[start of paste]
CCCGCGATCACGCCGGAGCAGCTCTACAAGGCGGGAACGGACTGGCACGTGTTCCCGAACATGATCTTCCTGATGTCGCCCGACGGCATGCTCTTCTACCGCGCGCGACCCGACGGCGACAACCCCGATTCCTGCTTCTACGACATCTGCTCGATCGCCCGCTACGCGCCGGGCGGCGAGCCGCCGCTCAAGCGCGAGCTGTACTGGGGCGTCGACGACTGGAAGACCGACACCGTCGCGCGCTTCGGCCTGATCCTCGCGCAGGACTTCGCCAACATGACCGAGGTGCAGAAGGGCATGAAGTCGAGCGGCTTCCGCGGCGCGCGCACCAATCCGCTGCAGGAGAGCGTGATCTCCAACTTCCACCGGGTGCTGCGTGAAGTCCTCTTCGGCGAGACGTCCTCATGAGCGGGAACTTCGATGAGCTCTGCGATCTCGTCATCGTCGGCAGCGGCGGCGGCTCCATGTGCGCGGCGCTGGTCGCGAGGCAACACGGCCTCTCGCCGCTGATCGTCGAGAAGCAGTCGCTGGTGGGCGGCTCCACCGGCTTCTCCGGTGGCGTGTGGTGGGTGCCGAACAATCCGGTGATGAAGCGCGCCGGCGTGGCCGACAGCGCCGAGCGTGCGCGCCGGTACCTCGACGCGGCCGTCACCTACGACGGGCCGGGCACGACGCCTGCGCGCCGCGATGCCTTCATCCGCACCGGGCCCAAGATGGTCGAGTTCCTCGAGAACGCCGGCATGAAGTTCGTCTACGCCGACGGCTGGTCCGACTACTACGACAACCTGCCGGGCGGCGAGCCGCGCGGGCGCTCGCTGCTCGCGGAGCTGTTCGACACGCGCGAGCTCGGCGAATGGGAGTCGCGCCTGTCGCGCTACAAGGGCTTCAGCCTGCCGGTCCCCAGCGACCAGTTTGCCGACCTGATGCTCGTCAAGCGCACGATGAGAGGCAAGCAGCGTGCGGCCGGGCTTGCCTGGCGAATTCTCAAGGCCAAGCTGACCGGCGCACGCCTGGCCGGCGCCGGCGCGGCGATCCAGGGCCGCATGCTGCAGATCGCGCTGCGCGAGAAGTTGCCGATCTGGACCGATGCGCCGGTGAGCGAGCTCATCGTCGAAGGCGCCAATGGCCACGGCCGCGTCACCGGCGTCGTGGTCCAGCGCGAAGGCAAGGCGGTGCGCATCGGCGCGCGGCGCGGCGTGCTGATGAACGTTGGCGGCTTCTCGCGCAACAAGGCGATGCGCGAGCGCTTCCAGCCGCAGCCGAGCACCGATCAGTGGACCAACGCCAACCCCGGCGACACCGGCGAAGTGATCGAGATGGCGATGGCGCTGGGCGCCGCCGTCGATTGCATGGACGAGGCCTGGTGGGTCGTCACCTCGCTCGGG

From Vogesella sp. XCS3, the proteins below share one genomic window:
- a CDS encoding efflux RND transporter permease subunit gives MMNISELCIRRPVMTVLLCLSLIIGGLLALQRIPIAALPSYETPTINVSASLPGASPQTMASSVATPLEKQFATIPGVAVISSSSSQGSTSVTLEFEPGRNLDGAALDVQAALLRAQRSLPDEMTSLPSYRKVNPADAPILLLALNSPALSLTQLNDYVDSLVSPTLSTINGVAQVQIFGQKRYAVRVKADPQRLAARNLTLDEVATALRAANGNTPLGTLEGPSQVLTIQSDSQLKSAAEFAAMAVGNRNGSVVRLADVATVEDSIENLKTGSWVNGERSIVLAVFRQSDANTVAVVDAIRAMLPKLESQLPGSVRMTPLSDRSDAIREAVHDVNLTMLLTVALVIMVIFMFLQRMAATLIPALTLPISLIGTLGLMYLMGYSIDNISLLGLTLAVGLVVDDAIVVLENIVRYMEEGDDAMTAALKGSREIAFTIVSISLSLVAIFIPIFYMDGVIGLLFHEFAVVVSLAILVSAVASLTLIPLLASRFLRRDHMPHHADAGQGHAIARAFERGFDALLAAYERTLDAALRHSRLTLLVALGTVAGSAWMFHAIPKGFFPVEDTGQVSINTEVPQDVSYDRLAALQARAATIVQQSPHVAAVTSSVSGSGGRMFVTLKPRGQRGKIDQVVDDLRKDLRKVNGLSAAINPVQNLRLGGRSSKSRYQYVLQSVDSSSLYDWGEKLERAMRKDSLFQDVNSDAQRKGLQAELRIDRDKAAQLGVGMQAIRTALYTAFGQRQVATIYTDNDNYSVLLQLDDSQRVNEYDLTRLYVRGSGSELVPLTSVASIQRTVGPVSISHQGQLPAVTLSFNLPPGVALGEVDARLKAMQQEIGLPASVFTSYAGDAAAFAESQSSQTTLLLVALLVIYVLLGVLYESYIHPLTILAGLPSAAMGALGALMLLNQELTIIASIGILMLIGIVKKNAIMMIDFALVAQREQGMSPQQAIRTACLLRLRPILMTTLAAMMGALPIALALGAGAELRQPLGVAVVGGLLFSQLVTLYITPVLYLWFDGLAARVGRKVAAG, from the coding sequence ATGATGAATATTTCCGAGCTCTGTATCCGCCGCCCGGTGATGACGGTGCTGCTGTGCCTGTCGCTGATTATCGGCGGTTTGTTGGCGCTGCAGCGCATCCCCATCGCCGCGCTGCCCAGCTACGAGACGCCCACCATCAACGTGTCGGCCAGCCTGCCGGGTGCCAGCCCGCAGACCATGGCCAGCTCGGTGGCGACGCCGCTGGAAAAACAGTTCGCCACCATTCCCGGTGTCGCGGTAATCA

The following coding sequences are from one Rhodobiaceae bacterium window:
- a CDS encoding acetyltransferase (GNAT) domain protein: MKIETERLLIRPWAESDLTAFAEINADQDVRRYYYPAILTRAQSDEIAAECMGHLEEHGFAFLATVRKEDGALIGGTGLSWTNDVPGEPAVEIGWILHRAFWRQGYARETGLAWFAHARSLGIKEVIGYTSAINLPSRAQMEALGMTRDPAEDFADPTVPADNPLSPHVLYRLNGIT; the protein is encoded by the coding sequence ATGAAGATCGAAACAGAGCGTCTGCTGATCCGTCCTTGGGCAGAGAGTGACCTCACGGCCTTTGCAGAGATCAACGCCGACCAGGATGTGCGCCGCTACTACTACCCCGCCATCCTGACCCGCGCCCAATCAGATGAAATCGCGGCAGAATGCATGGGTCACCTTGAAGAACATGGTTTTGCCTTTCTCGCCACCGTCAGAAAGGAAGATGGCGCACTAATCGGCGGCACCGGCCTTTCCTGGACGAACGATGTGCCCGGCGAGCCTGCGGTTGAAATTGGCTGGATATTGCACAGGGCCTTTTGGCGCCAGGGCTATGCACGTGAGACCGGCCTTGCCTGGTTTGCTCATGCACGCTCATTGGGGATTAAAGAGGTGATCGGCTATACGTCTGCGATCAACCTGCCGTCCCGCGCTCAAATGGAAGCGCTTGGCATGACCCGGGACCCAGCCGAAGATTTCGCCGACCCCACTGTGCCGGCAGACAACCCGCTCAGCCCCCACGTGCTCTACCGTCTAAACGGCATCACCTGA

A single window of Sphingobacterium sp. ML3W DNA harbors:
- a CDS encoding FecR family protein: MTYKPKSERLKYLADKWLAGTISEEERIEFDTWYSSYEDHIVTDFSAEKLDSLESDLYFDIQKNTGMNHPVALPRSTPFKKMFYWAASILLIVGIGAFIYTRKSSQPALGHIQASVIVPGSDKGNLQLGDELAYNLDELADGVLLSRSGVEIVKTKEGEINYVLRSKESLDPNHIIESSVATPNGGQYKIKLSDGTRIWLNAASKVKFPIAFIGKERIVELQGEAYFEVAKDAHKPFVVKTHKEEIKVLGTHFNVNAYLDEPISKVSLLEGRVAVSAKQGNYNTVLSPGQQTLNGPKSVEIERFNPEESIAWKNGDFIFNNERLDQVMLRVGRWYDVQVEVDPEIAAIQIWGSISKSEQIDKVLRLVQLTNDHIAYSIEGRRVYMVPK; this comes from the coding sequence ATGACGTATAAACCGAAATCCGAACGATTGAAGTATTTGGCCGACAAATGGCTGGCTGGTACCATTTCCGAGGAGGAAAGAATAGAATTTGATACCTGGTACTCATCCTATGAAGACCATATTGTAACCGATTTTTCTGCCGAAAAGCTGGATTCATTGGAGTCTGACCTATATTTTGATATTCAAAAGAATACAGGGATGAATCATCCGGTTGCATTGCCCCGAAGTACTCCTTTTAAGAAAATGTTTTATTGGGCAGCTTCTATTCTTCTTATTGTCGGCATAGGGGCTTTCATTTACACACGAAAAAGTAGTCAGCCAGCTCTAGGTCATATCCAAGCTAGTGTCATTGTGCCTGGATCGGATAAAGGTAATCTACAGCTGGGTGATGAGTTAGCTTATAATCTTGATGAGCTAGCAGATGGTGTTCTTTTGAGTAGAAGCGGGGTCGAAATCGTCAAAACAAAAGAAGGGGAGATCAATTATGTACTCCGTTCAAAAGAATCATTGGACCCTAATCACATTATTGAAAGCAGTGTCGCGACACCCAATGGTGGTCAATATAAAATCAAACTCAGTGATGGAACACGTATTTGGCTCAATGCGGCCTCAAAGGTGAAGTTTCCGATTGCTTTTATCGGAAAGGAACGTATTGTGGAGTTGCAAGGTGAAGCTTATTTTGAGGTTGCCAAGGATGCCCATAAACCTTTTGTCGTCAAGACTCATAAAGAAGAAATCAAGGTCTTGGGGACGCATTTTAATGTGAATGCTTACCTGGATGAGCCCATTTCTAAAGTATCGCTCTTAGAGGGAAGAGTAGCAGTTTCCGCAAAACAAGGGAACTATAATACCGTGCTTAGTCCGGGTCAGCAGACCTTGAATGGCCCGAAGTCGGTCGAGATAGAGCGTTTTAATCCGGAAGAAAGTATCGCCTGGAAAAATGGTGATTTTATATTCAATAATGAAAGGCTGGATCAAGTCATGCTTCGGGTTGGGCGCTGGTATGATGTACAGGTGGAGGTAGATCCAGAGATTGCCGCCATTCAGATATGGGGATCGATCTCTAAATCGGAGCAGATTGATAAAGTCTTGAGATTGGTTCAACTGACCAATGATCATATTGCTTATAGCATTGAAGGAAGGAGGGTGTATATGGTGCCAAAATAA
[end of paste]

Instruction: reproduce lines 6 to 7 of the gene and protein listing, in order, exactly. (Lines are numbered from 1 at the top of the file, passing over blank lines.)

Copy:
A single window of Sphingobacterium sp. ML3W DNA harbors:
- a CDS encoding FecR family protein: MTYKPKSERLKYLADKWLAGTISEEERIEFDTWYSSYEDHIVTDFSAEKLDSLESDLYFDIQKNTGMNHPVALPRSTPFKKMFYWAASILLIVGIGAFIYTRKSSQPALGHIQASVIVPGSDKGNLQLGDELAYNLDELADGVLLSRSGVEIVKTKEGEINYVLRSKESLDPNHIIESSVATPNGGQYKIKLSDGTRIWLNAASKVKFPIAFIGKERIVELQGEAYFEVAKDAHKPFVVKTHKEEIKVLGTHFNVNAYLDEPISKVSLLEGRVAVSAKQGNYNTVLSPGQQTLNGPKSVEIERFNPEESIAWKNGDFIFNNERLDQVMLRVGRWYDVQVEVDPEIAAIQIWGSISKSEQIDKVLRLVQLTNDHIAYSIEGRRVYMVPK; this comes from the coding sequence ATGACGTATAAACCGAAATCCGAACGATTGAAGTATTTGGCCGACAAATGGCTGGCTGGTACCATTTCCGAGGAGGAAAGAATAGAATTTGATACCTGGTACTCATCCTATGAAGACCATATTGTAACCGATTTTTCTGCCGAAAAGCTGGATTCATTGGAGTCTGACCTATATTTTGATATTCAAAAGAATACAGGGATGAATCATCCGGTTGCATTGCCCCGAAGTACTCCTTTTAAGAAAATGTTTTATTGGGCAGCTTCTATTCTTCTTATTGTCGGCATAGGGGCTTTCATTTACACACGAAAAAGTAGTCAGCCAGCTCTAGGTCATATCCAAGCTAGTGTCATTGTGCCTGGATCGGATAAAGGTAATCTACAGCTGGGTGATGAGTTAGCTTATAATCTTGATGAGCTAGCAGATGGTGTTCTTTTGAGTAGAAGCGGGGTCGAAATCGTCAAAACAAAAGAAGGGGAGATCAATTATGTACTCCGTTCAAAAGAATCATTGGACCCTAATCACATTATTGAAAGCAGTGTCGCGACACCCAATGGTGGTCAATATAAAATCAAACTCAGTGATGGAACACGTATTTGGCTCAATGCGGCCTCAAAGGTGAAGTTTCCGATTGCTTTTATCGGAAAGGAACGTATTGTGGAGTTGCAAGGTGAAGCTTATTTTGAGGTTGCCAAGGATGCCCATAAACCTTTTGTCGTCAAGACTCATAAAGAAGAAATCAAGGTCTTGGGGACGCATTTTAATGTGAATGCTTACCTGGATGAGCCCATTTCTAAAGTATCGCTCTTAGAGGGAAGAGTAGCAGTTTCCGCAAAACAAGGGAACTATAATACCGTGCTTAGTCCGGGTCAGCAGACCTTGAATGGCCCGAAGTCGGTCGAGATAGAGCGTTTTAATCCGGAAGAAAGTATCGCCTGGAAAAATGGTGATTTTATATTCAATAATGAAAGGCTGGATCAAGTCATGCTTCGGGTTGGGCGCTGGTATGATGTACAGGTGGAGGTAGATCCAGAGATTGCCGCCATTCAGATATGGGGATCGATCTCTAAATCGGAGCAGATTGATAAAGTCTTGAGATTGGTTCAACTGACCAATGATCATATTGCTTATAGCATTGAAGGAAGGAGGGTGTATATGGTGCCAAAATAA